By Jim Schutze
By Rachel Watts
By Lauren Drewes Daniels
By Anna Merlan
By Lee Escobedo
By Eric Nicholson
In a sense, the security director reverted to the role of investigator. In the process, he violated one of his own rules.
"We'd learned over the years," he says, "that in time of a major crisis people want to do everything they possibly can to help. At some point, though, fatigue inevitably sets in and efficiency suffers. So, we had devised a plan whereby members of the staff would work in shifts, relieved for a time in order to get some rest."
Yet for three days Wansley never left the command center, didn't sleep and rarely put down a phone. Only when it was announced that commercial air service could begin and the tangled web of flight plans were organized did he finally walk into the sunlight.
It was as he drove toward home that a sudden, gripping wave of depression swept over him. "I found myself feeling that I'd let everyone down. I was the person--the man in the mirror--whose job it was to see that our planes, our crews, our passengers were safe, and yet this terrible thing had somehow happened on my watch. And I was feeling that it was my fault."
In retrospect, he now realizes that it was only his fatigue playing games. He knows that, in truth, there was nothing he or his staff could have done.
By the time he made the trip, he learned that he, like so many others throughout the country, had lost someone in the terrorist attack. John O'Neill, his longtime friend and former FBI agent, had been the director of security for the World Trade Center at the time and was now listed among the dead.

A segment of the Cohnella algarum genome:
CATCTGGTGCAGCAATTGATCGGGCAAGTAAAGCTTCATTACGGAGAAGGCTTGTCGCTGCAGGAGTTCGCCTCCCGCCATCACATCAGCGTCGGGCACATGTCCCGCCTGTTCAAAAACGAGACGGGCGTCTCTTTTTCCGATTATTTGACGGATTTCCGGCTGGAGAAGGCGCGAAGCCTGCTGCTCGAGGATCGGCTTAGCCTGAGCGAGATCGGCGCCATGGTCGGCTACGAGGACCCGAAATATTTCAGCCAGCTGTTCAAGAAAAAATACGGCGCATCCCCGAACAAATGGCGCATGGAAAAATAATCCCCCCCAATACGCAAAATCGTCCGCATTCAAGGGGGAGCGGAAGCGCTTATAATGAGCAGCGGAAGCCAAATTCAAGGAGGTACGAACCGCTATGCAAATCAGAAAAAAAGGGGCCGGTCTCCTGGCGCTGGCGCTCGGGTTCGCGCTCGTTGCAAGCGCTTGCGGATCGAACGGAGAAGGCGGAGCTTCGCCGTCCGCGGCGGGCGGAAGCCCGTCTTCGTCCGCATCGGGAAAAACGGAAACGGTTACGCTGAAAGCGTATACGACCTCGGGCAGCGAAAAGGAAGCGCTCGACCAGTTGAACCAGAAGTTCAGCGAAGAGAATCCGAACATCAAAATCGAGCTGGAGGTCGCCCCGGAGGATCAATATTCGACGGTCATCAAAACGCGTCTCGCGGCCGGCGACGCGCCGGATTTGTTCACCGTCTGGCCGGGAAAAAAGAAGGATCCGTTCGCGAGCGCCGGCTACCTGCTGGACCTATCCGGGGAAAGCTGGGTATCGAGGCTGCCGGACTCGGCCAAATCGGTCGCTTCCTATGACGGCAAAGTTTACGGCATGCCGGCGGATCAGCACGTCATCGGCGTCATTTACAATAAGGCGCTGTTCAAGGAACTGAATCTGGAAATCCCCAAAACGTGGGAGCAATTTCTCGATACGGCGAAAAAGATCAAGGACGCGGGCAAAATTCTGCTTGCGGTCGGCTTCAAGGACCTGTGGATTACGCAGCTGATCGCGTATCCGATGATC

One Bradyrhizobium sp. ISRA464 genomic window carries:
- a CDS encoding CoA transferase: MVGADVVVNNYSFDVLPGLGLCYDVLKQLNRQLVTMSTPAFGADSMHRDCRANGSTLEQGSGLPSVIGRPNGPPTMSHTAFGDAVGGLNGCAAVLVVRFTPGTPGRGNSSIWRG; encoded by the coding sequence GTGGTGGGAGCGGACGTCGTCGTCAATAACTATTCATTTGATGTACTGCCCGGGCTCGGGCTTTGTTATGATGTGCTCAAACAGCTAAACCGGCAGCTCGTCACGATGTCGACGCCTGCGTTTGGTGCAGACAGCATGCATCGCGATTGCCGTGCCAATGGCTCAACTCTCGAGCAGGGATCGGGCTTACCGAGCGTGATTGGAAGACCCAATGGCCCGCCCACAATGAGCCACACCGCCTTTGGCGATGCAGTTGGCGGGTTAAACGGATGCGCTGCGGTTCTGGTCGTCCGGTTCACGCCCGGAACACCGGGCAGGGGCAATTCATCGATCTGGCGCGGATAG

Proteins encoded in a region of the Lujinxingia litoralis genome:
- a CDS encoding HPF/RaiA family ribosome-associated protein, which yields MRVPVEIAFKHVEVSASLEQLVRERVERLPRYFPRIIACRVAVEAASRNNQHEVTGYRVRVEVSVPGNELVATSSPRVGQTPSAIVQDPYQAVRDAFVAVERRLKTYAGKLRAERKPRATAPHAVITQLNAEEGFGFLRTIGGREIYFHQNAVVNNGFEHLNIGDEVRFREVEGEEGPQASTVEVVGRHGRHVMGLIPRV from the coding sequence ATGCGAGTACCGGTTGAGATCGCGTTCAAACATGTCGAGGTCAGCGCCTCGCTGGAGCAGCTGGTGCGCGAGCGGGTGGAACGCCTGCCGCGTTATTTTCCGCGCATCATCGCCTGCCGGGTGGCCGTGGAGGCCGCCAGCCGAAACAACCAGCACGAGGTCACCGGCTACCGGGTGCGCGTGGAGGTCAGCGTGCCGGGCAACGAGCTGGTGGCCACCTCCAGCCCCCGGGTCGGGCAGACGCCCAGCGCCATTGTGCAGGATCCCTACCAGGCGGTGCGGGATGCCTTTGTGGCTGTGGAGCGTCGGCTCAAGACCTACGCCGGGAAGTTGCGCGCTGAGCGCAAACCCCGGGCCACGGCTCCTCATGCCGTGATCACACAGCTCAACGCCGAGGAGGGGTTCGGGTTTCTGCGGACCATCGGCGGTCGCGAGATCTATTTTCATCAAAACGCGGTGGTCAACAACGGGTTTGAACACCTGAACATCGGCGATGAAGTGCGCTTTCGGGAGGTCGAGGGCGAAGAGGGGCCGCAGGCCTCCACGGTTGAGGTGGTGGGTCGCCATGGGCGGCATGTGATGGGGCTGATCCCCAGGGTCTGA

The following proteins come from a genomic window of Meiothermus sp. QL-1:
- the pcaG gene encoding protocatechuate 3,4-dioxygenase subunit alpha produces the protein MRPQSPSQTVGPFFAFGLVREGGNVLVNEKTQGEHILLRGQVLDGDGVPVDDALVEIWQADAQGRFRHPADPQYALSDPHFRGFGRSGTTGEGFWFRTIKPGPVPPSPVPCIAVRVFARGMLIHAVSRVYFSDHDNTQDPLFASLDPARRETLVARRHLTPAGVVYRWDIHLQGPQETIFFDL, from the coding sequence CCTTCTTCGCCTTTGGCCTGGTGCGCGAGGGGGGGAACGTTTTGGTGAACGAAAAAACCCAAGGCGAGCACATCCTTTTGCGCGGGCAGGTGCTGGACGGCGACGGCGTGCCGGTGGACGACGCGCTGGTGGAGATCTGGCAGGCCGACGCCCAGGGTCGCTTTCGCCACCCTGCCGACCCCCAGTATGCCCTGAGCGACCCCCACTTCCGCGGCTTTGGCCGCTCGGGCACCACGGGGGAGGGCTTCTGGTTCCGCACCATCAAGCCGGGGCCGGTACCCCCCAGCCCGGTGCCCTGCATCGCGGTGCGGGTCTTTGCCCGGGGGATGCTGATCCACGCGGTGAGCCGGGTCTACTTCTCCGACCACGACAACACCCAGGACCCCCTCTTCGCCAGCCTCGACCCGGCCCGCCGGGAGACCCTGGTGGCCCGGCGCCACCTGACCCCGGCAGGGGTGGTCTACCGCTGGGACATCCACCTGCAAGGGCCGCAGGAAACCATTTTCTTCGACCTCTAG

Walking with a New York police officer into the cavern where the World Trade Center towers had crumbled, he silently watched as search and rescue crews went about their grim assignments, clearing away debris, looking for bodies. "It was an indescribable experience," he recalls.
Larry Wansley thought he'd seen it all: horrific homicide scenes as a cop, man's repeated inhumanity to man as an FBI agent, the death and destruction that resulted when an American jetliner had crashed into a Colombian mountainside in '95. But never anything like this.
"As we made our way through the rubble," he recalls, "the cop I was with pointed toward a man isolated from the others, digging with only a shovel and his hands. 'He's a retired fireman,' the policeman told me. 'He's been here every day, dawn till dark. He's looking for his son.'
"For several minutes I stood watching him, dusty and dirty and in an almost trancelike state. You could literally see the pain on his face. I tried to imagine what was going through his mind. And if anyone had tried to talk with him.
"'No,' I was told, 'he doesn't want to be interrupted. He's got a job to do.'"
That night, as he sat alone in his hotel room, a safe distance from the ugly landscape he'd visited, Wansley found himself thinking of the bereaved and tireless father. And wondering what manner of dark dreams must now haunt his sleep.